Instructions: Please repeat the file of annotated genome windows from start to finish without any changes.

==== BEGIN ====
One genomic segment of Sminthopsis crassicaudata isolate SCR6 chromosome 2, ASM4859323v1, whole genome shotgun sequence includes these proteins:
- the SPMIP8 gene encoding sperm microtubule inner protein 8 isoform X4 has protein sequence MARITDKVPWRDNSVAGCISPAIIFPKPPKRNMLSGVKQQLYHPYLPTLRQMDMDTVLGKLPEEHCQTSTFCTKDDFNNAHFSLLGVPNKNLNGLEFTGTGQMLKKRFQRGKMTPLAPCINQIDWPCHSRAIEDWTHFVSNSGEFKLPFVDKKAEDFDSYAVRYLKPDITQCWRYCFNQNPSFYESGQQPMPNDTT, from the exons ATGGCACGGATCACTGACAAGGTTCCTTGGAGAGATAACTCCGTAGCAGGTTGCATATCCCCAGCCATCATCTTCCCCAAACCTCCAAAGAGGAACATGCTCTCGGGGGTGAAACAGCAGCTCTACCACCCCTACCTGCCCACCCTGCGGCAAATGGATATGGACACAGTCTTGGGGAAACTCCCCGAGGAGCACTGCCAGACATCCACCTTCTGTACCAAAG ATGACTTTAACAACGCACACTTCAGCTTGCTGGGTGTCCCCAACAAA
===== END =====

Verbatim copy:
One genomic segment of Sminthopsis crassicaudata isolate SCR6 chromosome 2, ASM4859323v1, whole genome shotgun sequence includes these proteins:
- the SPMIP8 gene encoding sperm microtubule inner protein 8 isoform X4 has protein sequence MARITDKVPWRDNSVAGCISPAIIFPKPPKRNMLSGVKQQLYHPYLPTLRQMDMDTVLGKLPEEHCQTSTFCTKDDFNNAHFSLLGVPNKNLNGLEFTGTGQMLKKRFQRGKMTPLAPCINQIDWPCHSRAIEDWTHFVSNSGEFKLPFVDKKAEDFDSYAVRYLKPDITQCWRYCFNQNPSFYESGQQPMPNDTT, from the exons ATGGCACGGATCACTGACAAGGTTCCTTGGAGAGATAACTCCGTAGCAGGTTGCATATCCCCAGCCATCATCTTCCCCAAACCTCCAAAGAGGAACATGCTCTCGGGGGTGAAACAGCAGCTCTACCACCCCTACCTGCCCACCCTGCGGCAAATGGATATGGACACAGTCTTGGGGAAACTCCCCGAGGAGCACTGCCAGACATCCACCTTCTGTACCAAAG ATGACTTTAACAACGCACACTTCAGCTTGCTGGGTGTCCCCAACAAA